Theoretical Analysis of the Performance of a Solar Chimney Coupled with a Geothermal Heat Exchanger

  • A. Dhahri
  • A. Omri
  • J. OrfiEmail author


The use of solar energy to generate electric power is suggested as a promising technology. Specifically, the solar chimney power plant which generates electricity from free solar energy using air natural convection flow has gained interest during the last few decades. In this chapter, a numerical analysis of the performance of a solar chimney power plant using steady-state Navier–Stokes and energy equations in cylindrical coordinate system was presented. The fluid flow inside the chimney was assumed to be turbulent and simulated with the k–ε model, using FLUENT software package. The computed results were in good agreement with the experimental measurements of the Spanish Manzanares power plant. Besides, some theoretical models were proposed taking into account the air kinetic energy difference within the solar collector. The numerical model was then coupled with a mathematical model for a geothermal heat exchanger to investigate the option of coupling solar and geothermal sources for a continuous day and night operation. Several scenarios were proposed and assessed. The results particularly focused on the effects of the main geometrical parameters of the collector, the weather conditions as well as the effectiveness of the heat exchanger on the air mass flow rate, the temperature rise within the collector, and the overall performance of the combined renewable energy plant. The results show the benefits of the hybrid solar–geothermal plant compared to the single solar chimney plant for day and night periods.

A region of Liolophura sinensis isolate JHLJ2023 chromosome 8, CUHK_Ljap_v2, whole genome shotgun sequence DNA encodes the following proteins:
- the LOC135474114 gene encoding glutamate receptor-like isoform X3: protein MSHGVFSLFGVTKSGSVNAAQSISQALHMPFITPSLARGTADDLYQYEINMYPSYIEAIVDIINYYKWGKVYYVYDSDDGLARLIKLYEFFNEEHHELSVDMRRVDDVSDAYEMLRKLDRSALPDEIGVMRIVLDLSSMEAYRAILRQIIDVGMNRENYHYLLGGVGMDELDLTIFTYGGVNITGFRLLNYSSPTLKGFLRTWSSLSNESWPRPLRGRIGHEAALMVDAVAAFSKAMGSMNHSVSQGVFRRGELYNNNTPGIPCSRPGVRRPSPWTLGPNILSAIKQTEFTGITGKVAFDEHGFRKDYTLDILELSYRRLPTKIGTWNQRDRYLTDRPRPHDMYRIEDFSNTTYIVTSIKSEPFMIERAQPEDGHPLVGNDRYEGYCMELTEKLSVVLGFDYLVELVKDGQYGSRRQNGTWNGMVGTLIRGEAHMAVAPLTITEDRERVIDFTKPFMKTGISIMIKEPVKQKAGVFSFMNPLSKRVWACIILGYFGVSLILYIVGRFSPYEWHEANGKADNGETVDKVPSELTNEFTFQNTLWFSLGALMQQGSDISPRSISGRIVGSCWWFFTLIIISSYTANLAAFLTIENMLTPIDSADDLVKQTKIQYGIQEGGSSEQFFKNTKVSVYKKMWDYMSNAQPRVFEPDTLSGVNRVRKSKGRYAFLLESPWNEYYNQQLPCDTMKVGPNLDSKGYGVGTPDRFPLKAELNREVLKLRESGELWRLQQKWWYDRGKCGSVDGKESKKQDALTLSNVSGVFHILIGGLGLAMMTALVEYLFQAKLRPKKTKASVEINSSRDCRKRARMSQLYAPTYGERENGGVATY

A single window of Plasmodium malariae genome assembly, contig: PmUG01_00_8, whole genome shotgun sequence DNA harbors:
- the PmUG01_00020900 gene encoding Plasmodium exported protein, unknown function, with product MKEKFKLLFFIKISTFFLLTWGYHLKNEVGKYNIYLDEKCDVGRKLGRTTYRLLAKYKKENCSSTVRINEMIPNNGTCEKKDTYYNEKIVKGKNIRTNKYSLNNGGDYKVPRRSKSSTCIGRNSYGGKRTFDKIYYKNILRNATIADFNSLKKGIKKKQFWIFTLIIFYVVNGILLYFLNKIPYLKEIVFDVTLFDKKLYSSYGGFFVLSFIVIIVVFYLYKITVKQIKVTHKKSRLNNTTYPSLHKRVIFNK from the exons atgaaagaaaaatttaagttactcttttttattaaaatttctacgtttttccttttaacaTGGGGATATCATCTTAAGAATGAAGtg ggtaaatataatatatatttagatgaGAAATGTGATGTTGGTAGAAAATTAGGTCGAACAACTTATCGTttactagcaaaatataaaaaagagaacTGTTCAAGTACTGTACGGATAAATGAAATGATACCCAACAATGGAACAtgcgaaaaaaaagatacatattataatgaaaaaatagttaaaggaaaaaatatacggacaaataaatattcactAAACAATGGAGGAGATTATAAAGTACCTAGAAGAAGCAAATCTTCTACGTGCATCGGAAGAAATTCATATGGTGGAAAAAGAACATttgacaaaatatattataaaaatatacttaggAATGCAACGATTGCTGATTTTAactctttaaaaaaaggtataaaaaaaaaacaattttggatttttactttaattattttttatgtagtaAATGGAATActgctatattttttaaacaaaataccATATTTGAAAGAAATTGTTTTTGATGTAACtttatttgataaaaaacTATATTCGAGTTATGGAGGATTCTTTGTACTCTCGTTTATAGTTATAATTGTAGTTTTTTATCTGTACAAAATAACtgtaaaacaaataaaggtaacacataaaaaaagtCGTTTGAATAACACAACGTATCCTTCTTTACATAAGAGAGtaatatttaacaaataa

Solar energy Solar chimney Numerical model Electric power Geothermal energy 



Area (m2)


Solar collector area (m2)


Tube diameter (m)


Solar radiation (W/m2)


Gravitational acceleration (ms−2)


Heat transfer coefficient (Wm−2K−1)


Mass flow rate (kg s−1)


Tube number


Collector radius (m)


Temperature (K)


Airflow velocity (ms−1)

Greek Symbols


Thermal conductivity (W m−1 K−1)


Dynamic viscosity (kg (s m)−1)


Density (kg m−3)

τ α

Transmittance-absorbtance product



Solar collector cover


Environment or external








Storage reservoir


Soil or solar


Geothermal water

w, in

Heat exchanger inlet

w, out

Heat exchanger outlet


Solar collector inlet


Solar collector outlet


Temperature increase (K)


  1. Aja OC, Alkayiem HH, Karim ZAA (2011) Thermal field study and analysis in hybrid solar flue gas chimney power plant. In: National postgraduate conference (NPC). Tronoh, Perak: Universiti Teknologi Petronas, p 1–6Google Scholar
  2. Akbarzadeh A, Johnson P, Singh R (2009) Examining potential benefits of combining a chimney with a salinity gradient solar pond for production of power in salt affected areas. Sol Energy 83:1345–1359CrossRefGoogle Scholar
  3. Al-Kayiem HH (2016) Hybrid techniques to enhance solar thermal: the way forward. Int J of Energy Prod and Mgmt 1:50–60. CrossRefGoogle Scholar
  4. Al-Kayiem HH, Aja OC (2016) Historic and recent progress in solar chimney power plant enhancing technologies. Renew Sustain Energy Rev 58:1269–1292CrossRefGoogle Scholar
  5. Al-Kayiem HH, Sing CY, Yin KY (2012) Numerical simulation of solar chimney integrated with exhaust of thermal power plant, Chapter in the special session on enhanced heat transfer. In: Advanced computational methods and experiments in heat transfer XII, WIT transaction of engineering. WITpress, UK. (ISSN: 1743-3533)Google Scholar
  6. Alrobaei H (2005) Hybrid geothermal/solar energy technology for power generation.
  7. Aurélio M, Bernardes DS (2010) Solar chimney power plants—developments and advancements. In: Rugescu RD (ed) Solar energy. InTech, Croatia, ISBN: 978-953-307-052-0Google Scholar
  8. Azeemuddin, Al-Kayiem HH, Gilani SI (2013) Simulation of a collector using waste heat energy in a solar chimney power plant system. The sustainable city VIII, vol 2, WIT Transactions on Ecology and The Environment, vol 179, WIT PressGoogle Scholar
  9. Barbier E (2002) Geothermal energy technology and current status: an overview. Renew Sustain Energy Rev 6:3–65CrossRefGoogle Scholar